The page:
Coaches Votes: Grand Final

By Nick Budicin, Monday, Oct 1, 2018

The winner of the 2018 AFL Coaches Association Gary Ayres Award for best player in the AFL Finals series is Steele Sidebottom of the Collingwood Football Club. 

Sidebottom’s scintillating form throughout the AFL Finals Series helped carry his side into their first Grand Final since 2011. A run of huge matches, which peaked in a 41 disposal and 13 mark preliminary final master class against Richmond, saw Sidebottom finish September on 23 votes from the coaches, five ahead of teammate Taylor Adams (18 votes), and six head of West Coast Eagles midfielder Jack Redden (17 votes).

Despite a disappointing outcome in the 2018 AFL Grand Final, Sidebottom’s performances showed a grit and determination to succeed that has been a trademark across his career.

“I congratulate Steele on a fantastic season and finals series. When I heard that he’d won I immediately thought he was a very worth winner. ” Gary Ayres said.

West Coast defeated Collingwood by five points in the 2018 Toyota AFL Grand Final, in one of the closest results in recent history. Huge performances from Norm Smith medalist Luke Shuey (10 votes), and winning goal kicker Dom Sheed (eight votes), helped get the Eagles over the line in the end.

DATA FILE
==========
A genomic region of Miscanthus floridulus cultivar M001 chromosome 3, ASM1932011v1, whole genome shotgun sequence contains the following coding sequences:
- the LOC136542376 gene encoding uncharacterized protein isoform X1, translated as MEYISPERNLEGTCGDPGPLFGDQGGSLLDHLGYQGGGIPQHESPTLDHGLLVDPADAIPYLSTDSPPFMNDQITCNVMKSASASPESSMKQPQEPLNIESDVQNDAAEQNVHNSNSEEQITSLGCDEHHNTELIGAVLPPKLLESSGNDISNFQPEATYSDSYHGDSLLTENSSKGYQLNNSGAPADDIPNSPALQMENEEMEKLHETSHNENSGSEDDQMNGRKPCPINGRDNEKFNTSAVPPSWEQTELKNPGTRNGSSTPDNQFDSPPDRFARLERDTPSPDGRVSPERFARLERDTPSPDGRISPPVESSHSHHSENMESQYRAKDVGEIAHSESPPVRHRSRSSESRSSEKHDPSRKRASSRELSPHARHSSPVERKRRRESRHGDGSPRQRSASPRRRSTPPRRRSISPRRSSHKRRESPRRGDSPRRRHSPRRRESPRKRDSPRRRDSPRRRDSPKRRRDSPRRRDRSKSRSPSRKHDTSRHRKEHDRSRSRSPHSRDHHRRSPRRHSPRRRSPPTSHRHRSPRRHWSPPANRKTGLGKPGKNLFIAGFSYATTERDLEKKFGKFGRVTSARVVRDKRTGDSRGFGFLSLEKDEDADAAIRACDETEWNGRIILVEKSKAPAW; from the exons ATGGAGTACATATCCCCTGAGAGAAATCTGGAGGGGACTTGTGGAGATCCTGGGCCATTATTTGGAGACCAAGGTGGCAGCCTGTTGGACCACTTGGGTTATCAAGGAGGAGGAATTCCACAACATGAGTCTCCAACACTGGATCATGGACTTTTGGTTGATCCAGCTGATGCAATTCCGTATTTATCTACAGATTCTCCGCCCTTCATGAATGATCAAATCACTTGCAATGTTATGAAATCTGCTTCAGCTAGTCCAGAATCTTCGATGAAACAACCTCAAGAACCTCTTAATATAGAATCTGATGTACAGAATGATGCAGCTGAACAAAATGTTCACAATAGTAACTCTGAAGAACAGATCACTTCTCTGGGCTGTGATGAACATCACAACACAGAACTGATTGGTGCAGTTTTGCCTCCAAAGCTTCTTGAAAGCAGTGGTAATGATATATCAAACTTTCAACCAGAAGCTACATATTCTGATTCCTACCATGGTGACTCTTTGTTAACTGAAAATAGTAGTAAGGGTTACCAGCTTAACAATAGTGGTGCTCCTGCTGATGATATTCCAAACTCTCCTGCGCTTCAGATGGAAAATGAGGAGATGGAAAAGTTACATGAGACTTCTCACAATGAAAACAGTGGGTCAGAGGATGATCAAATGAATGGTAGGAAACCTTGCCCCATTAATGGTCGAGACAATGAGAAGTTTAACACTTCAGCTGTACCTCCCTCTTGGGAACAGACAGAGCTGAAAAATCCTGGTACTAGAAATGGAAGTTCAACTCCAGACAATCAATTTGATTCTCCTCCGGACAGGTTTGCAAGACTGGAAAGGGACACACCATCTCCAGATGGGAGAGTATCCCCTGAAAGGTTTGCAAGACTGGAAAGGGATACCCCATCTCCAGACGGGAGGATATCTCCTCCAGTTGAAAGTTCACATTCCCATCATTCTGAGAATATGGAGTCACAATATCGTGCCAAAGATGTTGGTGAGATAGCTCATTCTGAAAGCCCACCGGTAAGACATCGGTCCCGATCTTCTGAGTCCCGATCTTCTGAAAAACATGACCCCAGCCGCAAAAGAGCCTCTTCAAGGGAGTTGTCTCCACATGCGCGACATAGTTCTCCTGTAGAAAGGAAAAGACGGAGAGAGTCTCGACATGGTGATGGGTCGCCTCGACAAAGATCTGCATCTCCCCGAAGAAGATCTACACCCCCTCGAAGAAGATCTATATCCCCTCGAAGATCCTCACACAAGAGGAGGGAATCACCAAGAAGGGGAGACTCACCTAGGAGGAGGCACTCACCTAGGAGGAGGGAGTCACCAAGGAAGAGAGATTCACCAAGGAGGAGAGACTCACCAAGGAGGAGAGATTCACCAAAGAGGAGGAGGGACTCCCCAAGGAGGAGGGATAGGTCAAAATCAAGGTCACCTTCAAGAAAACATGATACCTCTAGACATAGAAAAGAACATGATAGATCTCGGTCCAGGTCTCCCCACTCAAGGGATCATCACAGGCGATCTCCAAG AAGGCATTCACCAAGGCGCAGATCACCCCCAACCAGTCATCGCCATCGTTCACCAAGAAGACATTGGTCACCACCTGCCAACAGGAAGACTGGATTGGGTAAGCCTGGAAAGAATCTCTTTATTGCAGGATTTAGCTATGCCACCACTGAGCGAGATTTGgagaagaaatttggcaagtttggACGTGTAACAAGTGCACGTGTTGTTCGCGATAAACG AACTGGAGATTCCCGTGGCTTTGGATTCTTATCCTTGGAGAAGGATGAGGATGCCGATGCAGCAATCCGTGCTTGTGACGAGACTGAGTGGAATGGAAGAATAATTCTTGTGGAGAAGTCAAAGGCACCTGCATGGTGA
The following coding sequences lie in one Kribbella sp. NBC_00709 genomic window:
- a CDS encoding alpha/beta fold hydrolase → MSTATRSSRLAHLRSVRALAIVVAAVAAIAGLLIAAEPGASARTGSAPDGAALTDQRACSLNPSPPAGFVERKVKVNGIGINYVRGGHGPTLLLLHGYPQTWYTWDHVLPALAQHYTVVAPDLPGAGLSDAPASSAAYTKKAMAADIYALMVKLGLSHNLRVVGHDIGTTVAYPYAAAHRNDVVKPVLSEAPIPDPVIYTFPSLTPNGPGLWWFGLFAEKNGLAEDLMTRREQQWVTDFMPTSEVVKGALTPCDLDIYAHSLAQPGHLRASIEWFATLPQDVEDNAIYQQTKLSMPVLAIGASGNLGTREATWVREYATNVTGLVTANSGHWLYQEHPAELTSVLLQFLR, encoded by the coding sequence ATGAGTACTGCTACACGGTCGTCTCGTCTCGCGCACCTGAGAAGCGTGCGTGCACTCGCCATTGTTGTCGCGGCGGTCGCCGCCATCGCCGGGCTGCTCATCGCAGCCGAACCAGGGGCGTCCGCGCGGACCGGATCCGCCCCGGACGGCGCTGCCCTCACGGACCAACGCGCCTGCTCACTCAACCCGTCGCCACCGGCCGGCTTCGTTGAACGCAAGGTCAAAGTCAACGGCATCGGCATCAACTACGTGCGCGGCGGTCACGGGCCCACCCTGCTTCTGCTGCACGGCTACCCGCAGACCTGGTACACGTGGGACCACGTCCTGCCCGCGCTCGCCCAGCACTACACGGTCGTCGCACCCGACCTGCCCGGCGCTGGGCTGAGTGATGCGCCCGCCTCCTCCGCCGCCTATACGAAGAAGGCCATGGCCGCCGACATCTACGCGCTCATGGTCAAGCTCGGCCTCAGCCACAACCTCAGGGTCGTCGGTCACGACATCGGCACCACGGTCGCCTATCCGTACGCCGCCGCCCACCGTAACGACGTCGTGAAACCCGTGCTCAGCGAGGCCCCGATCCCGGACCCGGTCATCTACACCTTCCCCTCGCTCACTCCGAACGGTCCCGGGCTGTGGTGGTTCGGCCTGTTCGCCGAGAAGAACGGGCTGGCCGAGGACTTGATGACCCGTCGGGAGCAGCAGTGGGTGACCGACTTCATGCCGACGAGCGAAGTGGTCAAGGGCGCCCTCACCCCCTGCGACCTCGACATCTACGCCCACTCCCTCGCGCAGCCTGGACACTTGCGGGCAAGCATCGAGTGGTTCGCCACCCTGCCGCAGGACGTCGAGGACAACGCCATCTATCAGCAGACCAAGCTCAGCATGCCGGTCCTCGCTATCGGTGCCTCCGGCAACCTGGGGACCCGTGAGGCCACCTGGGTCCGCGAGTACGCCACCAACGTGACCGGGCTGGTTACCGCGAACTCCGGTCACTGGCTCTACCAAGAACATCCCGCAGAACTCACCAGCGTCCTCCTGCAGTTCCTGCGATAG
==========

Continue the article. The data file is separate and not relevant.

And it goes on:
Shuey had one of the great finals games, collecting 34 disposals, nine clearances, laying eight tackles and kicking a goal to be named the unanimous best afield by the coaches.

It was Sheed’s last minute set-shot from a difficult angle that proved to be the final blow in a game that the Magpies lead for the majority, and despite spirited efforts from Taylor Adams (six votes) and Tom Langdon (two votes), it wasn’t to be the Magpies’ day.

The Gary Ayres Award is presented in recognition of the player who has been adjudged as the best player throughout the AFL Finals Series, as voted by the Coaches on a weekly basis throughout the duration of the AFL Finals Series. Votes for the Gary Ayres Award are issued after every game of the AFL Finals series by the competing coaches, with each coach providing their 5-4-3-2-1 for the match. The award was first introduced by the AFLCA for the 2016 season, and is named in honour of one of the game’s great finals players.